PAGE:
There is a direct correlation between individual mental health and the overall health of a community. It may be easy to think that if you’re not suffering from mental health issues, then it’s not a problem you have to worry about. But it is, it’s an issue with which we all must be concerned. Data shows that mental health impacts every aspect of life – from relationships to employment to physical health and finances.
The Community Foundation’s most recent Human Needs Assessment reflects that mental health is an emerging area of significant need, the pandemic stressed our already fragile mental health services system. In our last round of strategic grant funding, the Community Foundation distributed nearly $700,000 to support 23 nonprofit programs and initiatives, several of which directly address mental health needs.
May is Mental Health Awareness Month, a perfect time to look at some of the local work being done to change lives for the better in Frederick County.
The Housing Authority of the City of Frederick (HACF) provides low- and moderate-income residents with a healthy foundation for economic self-sufficiency through employment and educational support in safe, affordable housing. The organization recently received a Community Foundation grant geared towards removing language barriers to mental health care.
“The truth is that if we believe that family stability and personal wellbeing are good for the whole community because it supports the ability to learn, to succeed, to contribute back to community – then we’ve got to provide everyone with access to those vehicles,” said Ann Ryan, Director of Family Services at HACF.
Ryan explained that HACF residents have access to onsite mental health services, but those service providers and therapists don’t typically speak other languages or know sign language, thus excluding non-English speakers and people who are deaf and hard of hearing from important services.
“So when the invitation is open to come connect with a therapist, but not for people who speak a specific language, then they can’t grow – those people are left out of the growth and prosperity invitation,” Ryan said. “That affects all of us – individuals, families, the community.”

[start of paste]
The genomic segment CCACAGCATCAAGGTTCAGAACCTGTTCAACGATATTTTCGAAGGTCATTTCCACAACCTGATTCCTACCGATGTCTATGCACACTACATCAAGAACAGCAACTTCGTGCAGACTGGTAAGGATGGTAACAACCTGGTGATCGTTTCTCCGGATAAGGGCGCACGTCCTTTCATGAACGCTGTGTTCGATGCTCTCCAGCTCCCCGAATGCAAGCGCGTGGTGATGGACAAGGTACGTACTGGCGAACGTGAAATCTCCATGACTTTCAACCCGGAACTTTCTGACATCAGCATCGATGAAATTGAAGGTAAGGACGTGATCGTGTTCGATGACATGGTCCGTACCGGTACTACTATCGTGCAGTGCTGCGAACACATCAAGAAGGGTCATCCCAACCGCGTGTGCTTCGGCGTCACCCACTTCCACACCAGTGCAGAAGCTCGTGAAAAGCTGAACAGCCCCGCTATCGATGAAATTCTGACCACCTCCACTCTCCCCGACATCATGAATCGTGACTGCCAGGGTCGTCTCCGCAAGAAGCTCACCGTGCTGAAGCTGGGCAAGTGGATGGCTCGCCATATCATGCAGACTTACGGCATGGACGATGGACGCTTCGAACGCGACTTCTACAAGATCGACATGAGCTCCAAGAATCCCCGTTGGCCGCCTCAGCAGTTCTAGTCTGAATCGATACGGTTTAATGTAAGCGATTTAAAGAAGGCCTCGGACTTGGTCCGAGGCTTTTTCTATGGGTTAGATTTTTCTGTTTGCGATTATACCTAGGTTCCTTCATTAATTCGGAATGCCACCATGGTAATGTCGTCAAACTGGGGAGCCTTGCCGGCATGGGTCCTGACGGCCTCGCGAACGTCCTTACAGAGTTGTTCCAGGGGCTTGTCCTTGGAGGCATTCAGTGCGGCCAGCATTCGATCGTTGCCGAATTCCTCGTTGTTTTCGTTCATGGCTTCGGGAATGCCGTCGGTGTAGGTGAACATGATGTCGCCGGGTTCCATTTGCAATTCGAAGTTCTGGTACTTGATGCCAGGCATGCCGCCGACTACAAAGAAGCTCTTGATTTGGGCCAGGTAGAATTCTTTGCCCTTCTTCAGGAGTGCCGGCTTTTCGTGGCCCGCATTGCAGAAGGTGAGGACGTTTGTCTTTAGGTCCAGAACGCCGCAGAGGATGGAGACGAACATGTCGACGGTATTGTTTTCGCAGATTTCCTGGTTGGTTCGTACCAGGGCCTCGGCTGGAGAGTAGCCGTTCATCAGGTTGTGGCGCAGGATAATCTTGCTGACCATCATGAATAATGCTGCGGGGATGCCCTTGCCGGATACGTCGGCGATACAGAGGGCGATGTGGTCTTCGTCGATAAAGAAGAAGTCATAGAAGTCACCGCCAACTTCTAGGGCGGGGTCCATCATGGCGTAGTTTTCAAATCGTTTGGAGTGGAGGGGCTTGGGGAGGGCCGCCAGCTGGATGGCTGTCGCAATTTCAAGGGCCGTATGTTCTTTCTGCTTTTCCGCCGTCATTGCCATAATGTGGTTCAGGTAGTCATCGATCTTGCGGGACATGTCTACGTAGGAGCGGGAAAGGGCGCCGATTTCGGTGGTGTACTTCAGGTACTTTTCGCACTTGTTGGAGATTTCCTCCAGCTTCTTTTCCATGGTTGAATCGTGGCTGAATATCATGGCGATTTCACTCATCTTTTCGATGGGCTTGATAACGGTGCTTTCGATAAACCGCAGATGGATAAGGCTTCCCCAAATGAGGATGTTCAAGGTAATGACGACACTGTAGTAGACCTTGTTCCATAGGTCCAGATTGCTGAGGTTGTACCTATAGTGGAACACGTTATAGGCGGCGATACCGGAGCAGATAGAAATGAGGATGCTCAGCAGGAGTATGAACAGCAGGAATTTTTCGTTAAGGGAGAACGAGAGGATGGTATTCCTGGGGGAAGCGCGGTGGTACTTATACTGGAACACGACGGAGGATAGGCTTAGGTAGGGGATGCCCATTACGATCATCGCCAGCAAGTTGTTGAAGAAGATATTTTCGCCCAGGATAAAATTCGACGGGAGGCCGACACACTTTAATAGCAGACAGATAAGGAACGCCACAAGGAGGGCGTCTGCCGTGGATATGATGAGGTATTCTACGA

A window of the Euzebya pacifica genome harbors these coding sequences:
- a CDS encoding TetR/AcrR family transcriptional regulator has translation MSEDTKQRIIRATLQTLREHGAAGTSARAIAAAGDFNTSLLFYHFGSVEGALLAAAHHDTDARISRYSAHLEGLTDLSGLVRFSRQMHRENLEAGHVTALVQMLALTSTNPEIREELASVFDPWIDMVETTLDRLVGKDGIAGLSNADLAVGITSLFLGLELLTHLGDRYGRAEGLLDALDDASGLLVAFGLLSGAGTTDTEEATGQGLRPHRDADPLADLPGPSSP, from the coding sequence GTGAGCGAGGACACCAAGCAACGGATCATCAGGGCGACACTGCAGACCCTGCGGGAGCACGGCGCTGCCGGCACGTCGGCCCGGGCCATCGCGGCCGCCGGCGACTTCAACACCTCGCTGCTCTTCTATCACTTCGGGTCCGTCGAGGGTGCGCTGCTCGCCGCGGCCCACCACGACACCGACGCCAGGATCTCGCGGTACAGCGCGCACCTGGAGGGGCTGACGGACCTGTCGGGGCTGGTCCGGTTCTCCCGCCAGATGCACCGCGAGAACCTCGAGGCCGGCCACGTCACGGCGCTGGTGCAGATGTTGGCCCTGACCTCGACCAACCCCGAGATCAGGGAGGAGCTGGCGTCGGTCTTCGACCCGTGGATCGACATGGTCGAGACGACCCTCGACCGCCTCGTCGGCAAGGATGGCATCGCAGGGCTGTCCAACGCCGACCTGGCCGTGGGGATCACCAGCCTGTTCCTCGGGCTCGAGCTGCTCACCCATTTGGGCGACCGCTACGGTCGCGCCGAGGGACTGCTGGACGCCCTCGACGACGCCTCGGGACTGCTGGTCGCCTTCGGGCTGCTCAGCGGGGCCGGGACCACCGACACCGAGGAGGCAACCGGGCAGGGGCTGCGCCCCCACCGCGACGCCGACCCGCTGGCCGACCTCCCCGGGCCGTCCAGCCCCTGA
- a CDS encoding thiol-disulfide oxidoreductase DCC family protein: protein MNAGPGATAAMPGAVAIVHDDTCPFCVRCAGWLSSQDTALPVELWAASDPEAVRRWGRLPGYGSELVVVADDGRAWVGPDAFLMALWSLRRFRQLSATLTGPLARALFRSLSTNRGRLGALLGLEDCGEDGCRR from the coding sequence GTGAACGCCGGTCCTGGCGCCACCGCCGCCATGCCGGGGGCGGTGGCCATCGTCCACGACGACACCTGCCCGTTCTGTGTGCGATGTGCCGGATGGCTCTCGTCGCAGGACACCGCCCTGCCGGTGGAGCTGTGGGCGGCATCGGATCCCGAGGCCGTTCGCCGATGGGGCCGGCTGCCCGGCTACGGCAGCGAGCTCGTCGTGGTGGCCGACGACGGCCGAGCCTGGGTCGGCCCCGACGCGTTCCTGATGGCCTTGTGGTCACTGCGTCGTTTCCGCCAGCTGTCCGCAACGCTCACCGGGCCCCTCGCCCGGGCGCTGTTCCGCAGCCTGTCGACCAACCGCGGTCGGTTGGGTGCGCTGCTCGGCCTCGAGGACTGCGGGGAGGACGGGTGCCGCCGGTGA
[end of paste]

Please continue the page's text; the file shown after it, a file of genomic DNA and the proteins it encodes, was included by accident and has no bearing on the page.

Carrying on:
The grant provides for better access to mental health supports for non-English speaking and deaf persons. The program has served many including providing therapy for a deaf mother of five to increase stability and wellbeing in her home; providing a Spanish speaking therapist to lead a parent support group for Spanish speaking mothers in public housing; and providing French and Vietnamese interpreters who work with HACF and families in crisis to help them solve problems.
Heartly House provides comprehensive services to survivors of domestic violence – treating the impact of trauma is at the core of what they do. With the support of a Community Foundation grant, they provide counselor training in best practice interventions for complex trauma. And Frederick County Public Schools uses grant funds to help with behavioral supports for several students that are experiencing symptoms and challenges with seizure disorder and bipolar disorder.
It’s difficult to quantify the impact of mental health on a community’s wellbeing, but we know that untreated mental health issues can lead to unemployment, substance use, homelessness, incarceration, physical illness and other issues that put a real strain on families and employers, as well as social service and community support systems.
The Community Foundation is proud to partner with generous donors who have created funds specifically geared towards supporting mental health programs and initiatives, and we’re equally excited to work with the innovative and dedicated nonprofits who are directly impacting families and individuals seeking support. There is much work to be done to address mental health needs in Frederick County and with broad community support and collaboration, I really believe we can make a difference.
*Published online in The Frederick News-Post on 5/8/2023.